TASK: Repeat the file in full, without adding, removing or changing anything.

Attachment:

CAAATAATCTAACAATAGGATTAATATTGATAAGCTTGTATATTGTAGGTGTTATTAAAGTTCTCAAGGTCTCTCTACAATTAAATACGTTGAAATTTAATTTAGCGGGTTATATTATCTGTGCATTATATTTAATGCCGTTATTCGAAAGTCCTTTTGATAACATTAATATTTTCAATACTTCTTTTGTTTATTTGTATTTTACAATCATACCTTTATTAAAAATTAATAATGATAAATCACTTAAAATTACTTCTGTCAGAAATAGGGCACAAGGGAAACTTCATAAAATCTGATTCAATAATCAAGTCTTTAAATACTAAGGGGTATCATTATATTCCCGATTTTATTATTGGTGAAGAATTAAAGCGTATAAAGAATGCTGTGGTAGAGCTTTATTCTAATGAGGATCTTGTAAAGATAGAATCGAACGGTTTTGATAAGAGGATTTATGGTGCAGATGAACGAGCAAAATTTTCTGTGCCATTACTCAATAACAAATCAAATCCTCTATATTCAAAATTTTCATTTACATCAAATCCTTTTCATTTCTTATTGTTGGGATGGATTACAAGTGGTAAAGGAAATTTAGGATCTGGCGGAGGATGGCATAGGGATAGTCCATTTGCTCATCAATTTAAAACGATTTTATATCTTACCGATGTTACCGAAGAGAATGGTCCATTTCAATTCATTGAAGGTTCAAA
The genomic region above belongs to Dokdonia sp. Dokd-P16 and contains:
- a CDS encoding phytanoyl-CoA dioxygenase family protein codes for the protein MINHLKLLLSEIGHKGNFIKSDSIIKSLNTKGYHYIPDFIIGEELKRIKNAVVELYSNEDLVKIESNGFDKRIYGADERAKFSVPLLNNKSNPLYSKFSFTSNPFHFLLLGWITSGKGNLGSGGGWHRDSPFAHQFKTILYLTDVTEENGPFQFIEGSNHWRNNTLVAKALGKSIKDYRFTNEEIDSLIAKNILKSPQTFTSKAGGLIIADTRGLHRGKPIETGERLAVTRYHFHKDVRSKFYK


CAAATAATCTAACAATAGGATTAATATTGATAAGCTTGTATATTGTAGGTGTTATTAAAGTTCTCAAGGTCTCTCTACAATTAAATACGTTGAAATTTAATTTAGCGGGTTATATTATCTGTGCATTATATTTAATGCCGTTATTCGAAAGTCCTTTTGATAACATTAATATTTTCAATACTTCTTTTGTTTATTTGTATTTTACAATCATACCTTTATTAAAAATTAATAATGATAAATCACTTAAAATTACTTCTGTCAGAAATAGGGCACAAGGGAAACTTCATAAAATCTGATTCAATAATCAAGTCTTTAAATACTAAGGGGTATCATTATATTCCCGATTTTATTATTGGTGAAGAATTAAAGCGTATAAAGAATGCTGTGGTAGAGCTTTATTCTAATGAGGATCTTGTAAAGATAGAATCGAACGGTTTTGATAAGAGGATTTATGGTGCAGATGAACGAGCAAAATTTTCTGTGCCATTACTCAATAACAAATCAAATCCTCTATATTCAAAATTTTCATTTACATCAAATCCTTTTCATTTCTTATTGTTGGGATGGATTACAAGTGGTAAAGGAAATTTAGGATCTGGCGGAGGATGGCATAGGGATAGTCCATTTGCTCATCAATTTAAAACGATTTTATATCTTACCGATGTTACCGAAGAGAATGGTCCATTTCAATTCATTGAAGGTTCAAA
The genomic region above belongs to Dokdonia sp. Dokd-P16 and contains:
- a CDS encoding phytanoyl-CoA dioxygenase family protein codes for the protein MINHLKLLLSEIGHKGNFIKSDSIIKSLNTKGYHYIPDFIIGEELKRIKNAVVELYSNEDLVKIESNGFDKRIYGADERAKFSVPLLNNKSNPLYSKFSFTSNPFHFLLLGWITSGKGNLGSGGGWHRDSPFAHQFKTILYLTDVTEENGPFQFIEGSNHWRNNTLVAKALGKSIKDYRFTNEEIDSLIAKNILKSPQTFTSKAGGLIIADTRGLHRGKPIETGERLAVTRYHFHKDVRSKFYK